Payout to US justice department, 21 states and District of Columbia for risky mortgage securities ratings before stock market crash.
The credit rating agency Moody’s has agreed to pay nearly $864m to settle with US federal and state authorities over its ratings of risky mortgage securities in the run-up to the 2008 financial crisis, the department of justice said on Friday.
Moody’s reached the deal with the justice department, 21 states and the District of Columbia, resolving allegations that the firm contributed to the worst financial crisis since the Great Depression, the department said in a statement.
“Moody’s failed to adhere to its own credit-rating standards and fell short on its pledge of transparency in the run-up to the ‘great recession’,” principal deputy associate attorney general Bill Baer said in the statement.
S&P Global’s Standard & Poor’s entered into a similar accord in 2015 paying out $1.375bn. Standard and Poor’s is the world’s largest ratings firm, followed by Moody’s.
Moody’s said it would pay a $437.5m penalty to the justice department, and the remaining $426.3m would be split among the states and Washington DC.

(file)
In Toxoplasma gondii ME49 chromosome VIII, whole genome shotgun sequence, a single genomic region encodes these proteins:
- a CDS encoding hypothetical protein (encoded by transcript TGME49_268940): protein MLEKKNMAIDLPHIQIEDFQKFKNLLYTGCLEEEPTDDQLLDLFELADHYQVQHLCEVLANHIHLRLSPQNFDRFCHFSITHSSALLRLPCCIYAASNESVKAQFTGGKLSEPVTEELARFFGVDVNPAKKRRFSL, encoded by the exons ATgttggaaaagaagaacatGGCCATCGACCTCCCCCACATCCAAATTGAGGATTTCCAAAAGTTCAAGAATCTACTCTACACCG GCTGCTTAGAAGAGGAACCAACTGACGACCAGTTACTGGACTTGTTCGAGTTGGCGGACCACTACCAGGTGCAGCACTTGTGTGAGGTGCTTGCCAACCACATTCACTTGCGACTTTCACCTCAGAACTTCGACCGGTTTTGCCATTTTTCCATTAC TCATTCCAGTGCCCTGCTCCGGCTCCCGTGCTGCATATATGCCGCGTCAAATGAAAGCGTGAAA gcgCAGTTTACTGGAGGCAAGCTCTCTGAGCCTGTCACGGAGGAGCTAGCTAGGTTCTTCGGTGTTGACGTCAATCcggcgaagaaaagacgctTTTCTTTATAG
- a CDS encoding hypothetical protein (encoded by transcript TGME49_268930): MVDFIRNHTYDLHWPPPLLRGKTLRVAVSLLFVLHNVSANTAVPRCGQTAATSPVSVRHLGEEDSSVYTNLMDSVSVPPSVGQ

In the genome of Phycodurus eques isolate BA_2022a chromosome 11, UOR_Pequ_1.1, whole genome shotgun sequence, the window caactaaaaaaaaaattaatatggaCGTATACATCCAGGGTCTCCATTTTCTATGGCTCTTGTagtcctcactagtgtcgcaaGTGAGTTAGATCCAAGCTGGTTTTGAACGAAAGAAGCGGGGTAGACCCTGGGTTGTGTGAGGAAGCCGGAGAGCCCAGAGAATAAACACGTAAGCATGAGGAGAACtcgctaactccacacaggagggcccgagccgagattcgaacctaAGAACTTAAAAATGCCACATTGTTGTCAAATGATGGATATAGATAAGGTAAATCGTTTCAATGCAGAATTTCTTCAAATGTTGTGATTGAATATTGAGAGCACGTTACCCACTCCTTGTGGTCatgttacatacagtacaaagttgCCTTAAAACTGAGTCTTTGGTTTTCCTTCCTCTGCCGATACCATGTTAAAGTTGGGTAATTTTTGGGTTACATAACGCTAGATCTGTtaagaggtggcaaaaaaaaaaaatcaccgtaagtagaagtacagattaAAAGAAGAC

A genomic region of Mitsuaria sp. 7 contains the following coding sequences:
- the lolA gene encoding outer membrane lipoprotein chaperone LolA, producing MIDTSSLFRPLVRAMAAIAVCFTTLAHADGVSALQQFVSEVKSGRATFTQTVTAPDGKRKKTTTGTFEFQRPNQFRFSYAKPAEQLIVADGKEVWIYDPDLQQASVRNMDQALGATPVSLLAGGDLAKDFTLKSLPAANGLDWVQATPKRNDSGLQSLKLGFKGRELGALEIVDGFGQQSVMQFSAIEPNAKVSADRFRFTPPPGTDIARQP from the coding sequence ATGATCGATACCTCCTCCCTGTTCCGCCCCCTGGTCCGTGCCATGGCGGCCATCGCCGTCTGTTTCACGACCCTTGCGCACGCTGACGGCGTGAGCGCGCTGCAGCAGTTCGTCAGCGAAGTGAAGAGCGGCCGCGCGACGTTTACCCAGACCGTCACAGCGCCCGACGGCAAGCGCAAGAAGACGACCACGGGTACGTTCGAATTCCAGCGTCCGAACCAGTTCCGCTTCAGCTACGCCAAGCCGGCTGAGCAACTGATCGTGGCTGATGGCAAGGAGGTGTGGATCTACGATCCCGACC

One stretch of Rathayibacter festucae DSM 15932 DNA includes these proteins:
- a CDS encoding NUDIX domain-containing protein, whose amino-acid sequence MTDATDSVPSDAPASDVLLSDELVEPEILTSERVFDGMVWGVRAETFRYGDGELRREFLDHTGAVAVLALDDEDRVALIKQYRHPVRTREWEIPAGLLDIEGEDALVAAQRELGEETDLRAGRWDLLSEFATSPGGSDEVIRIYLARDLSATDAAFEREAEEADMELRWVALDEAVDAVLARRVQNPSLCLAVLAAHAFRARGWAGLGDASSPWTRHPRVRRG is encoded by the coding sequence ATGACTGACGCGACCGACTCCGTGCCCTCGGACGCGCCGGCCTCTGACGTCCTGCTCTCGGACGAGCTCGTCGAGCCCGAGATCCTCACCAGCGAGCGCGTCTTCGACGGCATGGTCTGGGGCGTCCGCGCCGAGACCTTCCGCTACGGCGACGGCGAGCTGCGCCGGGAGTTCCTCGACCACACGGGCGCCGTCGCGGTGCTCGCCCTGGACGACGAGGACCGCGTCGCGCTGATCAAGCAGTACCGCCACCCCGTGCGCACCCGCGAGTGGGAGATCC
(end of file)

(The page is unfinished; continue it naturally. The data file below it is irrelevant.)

As part of its settlement, Moody’s also agreed to measures designed to ensure the integrity of credit ratings going forward, including keeping analytic employees out of commercial-related discussions.
The rating agency’s chief executive also must certify compliance with the measures for at least five years.
Moody’s said that it stands behind the integrity of its ratings and noted that the settlement contains no finding of a violation of law or admission of liability.
Moody’s said it already has implemented some of the compliance measures in the agreement.
Moody’s shares closed at $96.96 on Friday. The stock plummeted more than 5% on 21 October, the day it disclosed the justice department had notified the firm it was planning to sue over the ratings.